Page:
How did it feel to see your beautiful work reflected in the book? It's always a treat for a cook to see their work in a beautiful picture. We often get caught up in the creating of it and don't always take time to step back and appreciate it's beauty. And in a restaurant it's created and then "whoosh!" - it's been picked up by the server and on it's way to the table.  Clare Barboza, the photographer, had a great feel for the style of the book and the desserts we were working with. Her use of light is wonderful. The book exceeded my expectations. I would buy it if I saw it in a store and I'm pretty picky when it comes to purchasing cookbooks.

Better than sex cake

Tell me about one of your baking heroes.  Of current fame, I think David Lebovitz, Dorie Greenspan and Alice Medrich are people I point out often to my students. They both write their recipes clearly with lots of instruction that's helpful to new bakers and they appreciate the fundamentals of baking. For bread, Jeffrey Hamelman, who wrote Bread and who was my mentor when I worked at King Arthur Flour, is a gorgeous baker. The knowledge and care with which he approaches bread (and pastry) is so inspiring. I'm still a big fan of Julia Child (even though she wasn't exclusively a baker) because I appreciate her attitude toward cooking. Like my mother, she took cooking in stride and makes it seem approachable. That is something I am always trying to communicate in my classes.

You bake a lot...but when it's time to enjoy EATING baked goods or desserts, what are some of your favorites?  I love a good croissant and there are several in Seattle. My favorite is made at Cafe Besalu in Ballard which just happens to be right next to my favorite bread bakery in Seattle, Tall Grass Bakery. But we are lucky to have a diverse group of bakeries in Seattle that each have their own influence. I also love pie, but I still haven't found a good fruit pie like it's made at home. Occasionally, I go with friends on a "pastry crawl" to check out new bakeries. It's pretty tough to eat your way through a lot of bakeries in one day!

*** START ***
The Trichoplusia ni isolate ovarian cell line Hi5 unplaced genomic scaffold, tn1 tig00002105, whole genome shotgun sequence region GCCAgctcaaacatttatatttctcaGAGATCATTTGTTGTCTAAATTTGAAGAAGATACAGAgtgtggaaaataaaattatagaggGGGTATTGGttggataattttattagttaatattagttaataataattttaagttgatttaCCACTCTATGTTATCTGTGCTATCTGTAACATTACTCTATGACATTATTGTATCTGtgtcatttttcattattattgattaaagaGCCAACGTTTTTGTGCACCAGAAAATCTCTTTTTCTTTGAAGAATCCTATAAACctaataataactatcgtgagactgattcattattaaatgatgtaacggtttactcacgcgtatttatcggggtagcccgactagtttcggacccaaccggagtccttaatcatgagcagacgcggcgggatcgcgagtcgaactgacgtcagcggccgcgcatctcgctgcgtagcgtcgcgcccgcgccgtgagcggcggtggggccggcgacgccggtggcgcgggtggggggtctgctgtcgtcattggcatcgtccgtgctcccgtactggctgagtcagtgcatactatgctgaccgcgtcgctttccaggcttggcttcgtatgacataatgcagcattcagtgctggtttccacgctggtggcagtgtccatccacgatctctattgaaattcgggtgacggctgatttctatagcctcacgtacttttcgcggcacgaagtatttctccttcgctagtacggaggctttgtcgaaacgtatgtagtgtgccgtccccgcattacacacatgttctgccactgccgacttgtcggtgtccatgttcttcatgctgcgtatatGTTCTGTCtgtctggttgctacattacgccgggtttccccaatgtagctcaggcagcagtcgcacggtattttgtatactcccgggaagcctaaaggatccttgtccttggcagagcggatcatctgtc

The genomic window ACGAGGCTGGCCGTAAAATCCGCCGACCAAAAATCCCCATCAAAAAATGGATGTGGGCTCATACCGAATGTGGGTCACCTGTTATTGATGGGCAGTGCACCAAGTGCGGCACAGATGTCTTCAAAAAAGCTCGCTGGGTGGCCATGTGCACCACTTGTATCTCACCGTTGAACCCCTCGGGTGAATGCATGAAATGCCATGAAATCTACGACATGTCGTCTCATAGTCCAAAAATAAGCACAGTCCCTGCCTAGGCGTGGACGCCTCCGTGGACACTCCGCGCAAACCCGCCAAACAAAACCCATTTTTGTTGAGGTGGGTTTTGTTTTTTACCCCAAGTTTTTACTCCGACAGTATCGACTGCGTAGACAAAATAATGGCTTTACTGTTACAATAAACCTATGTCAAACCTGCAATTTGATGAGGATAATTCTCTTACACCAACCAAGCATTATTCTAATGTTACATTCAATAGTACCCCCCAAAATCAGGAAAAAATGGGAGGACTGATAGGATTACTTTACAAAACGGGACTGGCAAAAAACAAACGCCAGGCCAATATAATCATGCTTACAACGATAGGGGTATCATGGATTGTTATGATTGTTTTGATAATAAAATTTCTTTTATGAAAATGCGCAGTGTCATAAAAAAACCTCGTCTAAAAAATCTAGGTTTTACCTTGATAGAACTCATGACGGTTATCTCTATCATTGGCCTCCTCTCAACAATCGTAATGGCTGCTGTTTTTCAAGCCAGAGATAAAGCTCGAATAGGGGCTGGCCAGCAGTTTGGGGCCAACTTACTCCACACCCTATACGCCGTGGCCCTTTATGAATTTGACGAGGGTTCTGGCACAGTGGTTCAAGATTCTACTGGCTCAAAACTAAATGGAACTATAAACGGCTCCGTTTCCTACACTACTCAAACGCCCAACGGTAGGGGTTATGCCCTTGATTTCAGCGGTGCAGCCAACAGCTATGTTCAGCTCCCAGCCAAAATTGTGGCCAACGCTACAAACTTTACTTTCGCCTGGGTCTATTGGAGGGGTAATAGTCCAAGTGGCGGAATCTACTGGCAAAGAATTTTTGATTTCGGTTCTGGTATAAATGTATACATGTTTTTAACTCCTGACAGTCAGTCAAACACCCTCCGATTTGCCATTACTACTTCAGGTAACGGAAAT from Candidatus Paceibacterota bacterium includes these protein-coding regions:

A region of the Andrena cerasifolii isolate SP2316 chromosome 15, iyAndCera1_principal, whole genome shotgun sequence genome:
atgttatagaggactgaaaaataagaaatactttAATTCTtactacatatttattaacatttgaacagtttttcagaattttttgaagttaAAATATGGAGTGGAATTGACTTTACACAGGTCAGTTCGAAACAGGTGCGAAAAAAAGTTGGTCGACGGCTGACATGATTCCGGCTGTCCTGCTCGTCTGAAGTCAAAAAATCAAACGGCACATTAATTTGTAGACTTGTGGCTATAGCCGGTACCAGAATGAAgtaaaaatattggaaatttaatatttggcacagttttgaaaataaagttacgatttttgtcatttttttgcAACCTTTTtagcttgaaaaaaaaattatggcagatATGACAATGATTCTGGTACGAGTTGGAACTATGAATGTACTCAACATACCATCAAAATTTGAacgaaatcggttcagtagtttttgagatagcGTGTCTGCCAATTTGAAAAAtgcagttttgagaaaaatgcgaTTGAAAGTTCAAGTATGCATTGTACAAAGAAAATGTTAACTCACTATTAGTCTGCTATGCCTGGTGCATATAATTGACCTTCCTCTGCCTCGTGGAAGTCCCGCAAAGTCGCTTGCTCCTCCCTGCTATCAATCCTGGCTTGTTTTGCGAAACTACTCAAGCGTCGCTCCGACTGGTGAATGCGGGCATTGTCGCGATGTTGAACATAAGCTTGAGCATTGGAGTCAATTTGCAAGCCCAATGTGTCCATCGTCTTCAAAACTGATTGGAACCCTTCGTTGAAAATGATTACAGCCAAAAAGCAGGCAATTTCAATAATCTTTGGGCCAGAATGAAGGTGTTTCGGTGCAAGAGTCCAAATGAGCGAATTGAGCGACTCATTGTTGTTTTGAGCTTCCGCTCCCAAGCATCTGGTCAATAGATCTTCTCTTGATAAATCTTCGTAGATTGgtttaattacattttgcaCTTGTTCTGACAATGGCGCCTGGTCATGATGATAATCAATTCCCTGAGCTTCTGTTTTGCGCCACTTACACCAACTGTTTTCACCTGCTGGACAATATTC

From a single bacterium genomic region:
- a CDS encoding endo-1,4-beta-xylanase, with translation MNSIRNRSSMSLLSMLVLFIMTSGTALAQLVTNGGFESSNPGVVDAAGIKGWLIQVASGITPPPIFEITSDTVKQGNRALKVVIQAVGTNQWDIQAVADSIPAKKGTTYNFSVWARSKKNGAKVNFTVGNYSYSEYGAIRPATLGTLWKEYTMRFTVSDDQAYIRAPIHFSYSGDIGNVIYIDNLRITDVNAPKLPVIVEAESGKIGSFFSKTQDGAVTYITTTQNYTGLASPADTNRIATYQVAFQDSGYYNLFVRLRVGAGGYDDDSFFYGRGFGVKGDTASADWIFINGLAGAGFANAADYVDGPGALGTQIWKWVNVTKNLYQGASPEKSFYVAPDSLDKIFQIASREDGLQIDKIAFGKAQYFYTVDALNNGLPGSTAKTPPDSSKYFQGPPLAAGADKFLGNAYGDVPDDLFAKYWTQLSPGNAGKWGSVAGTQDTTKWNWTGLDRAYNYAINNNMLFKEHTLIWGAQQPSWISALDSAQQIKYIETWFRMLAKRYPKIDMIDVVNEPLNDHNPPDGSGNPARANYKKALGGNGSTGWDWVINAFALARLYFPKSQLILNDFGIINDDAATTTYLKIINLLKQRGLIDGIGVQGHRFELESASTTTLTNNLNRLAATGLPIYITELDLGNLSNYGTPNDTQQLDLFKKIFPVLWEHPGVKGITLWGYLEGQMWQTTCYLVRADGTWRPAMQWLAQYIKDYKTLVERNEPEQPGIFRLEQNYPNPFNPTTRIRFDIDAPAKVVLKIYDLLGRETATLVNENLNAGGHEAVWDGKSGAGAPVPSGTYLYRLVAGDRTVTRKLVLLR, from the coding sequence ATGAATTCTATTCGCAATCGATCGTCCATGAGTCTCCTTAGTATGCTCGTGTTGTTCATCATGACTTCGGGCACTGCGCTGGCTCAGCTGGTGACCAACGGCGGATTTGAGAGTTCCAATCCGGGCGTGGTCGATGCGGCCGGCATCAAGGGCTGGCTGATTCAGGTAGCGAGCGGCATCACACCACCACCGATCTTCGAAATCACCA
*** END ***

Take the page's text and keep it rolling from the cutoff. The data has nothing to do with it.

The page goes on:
Lemon meringue pie

Seriously. If pie and cake were to have a knife fight, who do you think would win? I've always been a pie fan, so I gotta say pie would have the edge (sorry for the pun).

Any tips for those looking to get into professional baking you can impart? The first thing I'd say is that there's no free lunch. That's just a quick way to say that it's hard work and it's important going in knowing that. Working in food service means long hours and low pay, so you really need to be committed to hanging in there. If you're a home cook or baker and you want to make it your career, then go for it. But consider that turning a hobby into a career will change the way you look at it - not necessarily a negative change, but a change nonetheless. I always knew I'd take a more unorthodox route after culinary school and I was lucky to establish myself as a baking and pastry instructor. I love my students and I love helping them discover the pastry world.

Laurie at work

What's the next class, baking project, or dessert related event in general that you're excited about?  I'm doing a rhubarb class with Diane LaVonne at Diane's Market Kitchen in Seattle in May that should be a blast. We'll be doing a tasting meal with rhubarb in every course. I'm a huge rhubarb fan (I have 7 rhubarb plants in my garden) and I think there isn't enough attention paid to this vegetable which is actually treated like a fruit. (Did you know Washington State grows more rhubarb than anywhere in the world?) I've been wanting to teach an all-rhubarb class for awhile and I always love being in the kitchen teaching with Diane.

For more about Laurie, visit her website, Pastry Craft! To see her work in my new book, buy it here:The Secret Lives of Baked Goods: Sweet Stories & Recipes for America's Favorite Desserts, or come see me on tour!

 

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Reader Comments (1)

It's always good to see behind the glamour and into the long hours that it takes to achieve greatness. Lovely interview.
April 16 | Unregistered CommenterMaureen